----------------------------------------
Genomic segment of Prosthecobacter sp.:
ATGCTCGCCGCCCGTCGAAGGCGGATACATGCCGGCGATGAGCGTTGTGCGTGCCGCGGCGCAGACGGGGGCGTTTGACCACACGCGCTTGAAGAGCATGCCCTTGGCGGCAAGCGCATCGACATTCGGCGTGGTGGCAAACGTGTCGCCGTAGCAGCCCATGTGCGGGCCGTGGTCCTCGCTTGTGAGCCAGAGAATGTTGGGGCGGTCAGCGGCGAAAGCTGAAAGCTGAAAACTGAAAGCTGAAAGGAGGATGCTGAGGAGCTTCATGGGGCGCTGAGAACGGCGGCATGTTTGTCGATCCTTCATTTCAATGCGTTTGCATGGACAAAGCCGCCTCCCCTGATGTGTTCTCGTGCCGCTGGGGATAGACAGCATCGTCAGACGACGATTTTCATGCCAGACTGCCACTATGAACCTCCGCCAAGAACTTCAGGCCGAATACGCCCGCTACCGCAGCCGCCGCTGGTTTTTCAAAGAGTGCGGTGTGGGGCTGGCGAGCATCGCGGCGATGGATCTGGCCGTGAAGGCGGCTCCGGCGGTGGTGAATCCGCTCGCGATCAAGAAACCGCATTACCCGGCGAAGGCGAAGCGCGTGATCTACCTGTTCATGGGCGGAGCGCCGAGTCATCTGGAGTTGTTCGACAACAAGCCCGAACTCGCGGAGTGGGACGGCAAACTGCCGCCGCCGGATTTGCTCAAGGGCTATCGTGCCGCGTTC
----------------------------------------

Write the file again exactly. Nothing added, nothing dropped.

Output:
Genomic segment of Prosthecobacter sp.:
ATGCTCGCCGCCCGTCGAAGGCGGATACATGCCGGCGATGAGCGTTGTGCGTGCCGCGGCGCAGACGGGGGCGTTTGACCACACGCGCTTGAAGAGCATGCCCTTGGCGGCAAGCGCATCGACATTCGGCGTGGTGGCAAACGTGTCGCCGTAGCAGCCCATGTGCGGGCCGTGGTCCTCGCTTGTGAGCCAGAGAATGTTGGGGCGGTCAGCGGCGAAAGCTGAAAGCTGAAAACTGAAAGCTGAAAGGAGGATGCTGAGGAGCTTCATGGGGCGCTGAGAACGGCGGCATGTTTGTCGATCCTTCATTTCAATGCGTTTGCATGGACAAAGCCGCCTCCCCTGATGTGTTCTCGTGCCGCTGGGGATAGACAGCATCGTCAGACGACGATTTTCATGCCAGACTGCCACTATGAACCTCCGCCAAGAACTTCAGGCCGAATACGCCCGCTACCGCAGCCGCCGCTGGTTTTTCAAAGAGTGCGGTGTGGGGCTGGCGAGCATCGCGGCGATGGATCTGGCCGTGAAGGCGGCTCCGGCGGTGGTGAATCCGCTCGCGATCAAGAAACCGCATTACCCGGCGAAGGCGAAGCGCGTGATCTACCTGTTCATGGGCGGAGCGCCGAGTCATCTGGAGTTGTTCGACAACAAGCCCGAACTCGCGGAGTGGGACGGCAAACTGCCGCCGCCGGATTTGCTCAAGGGCTATCGTGCCGCGTTC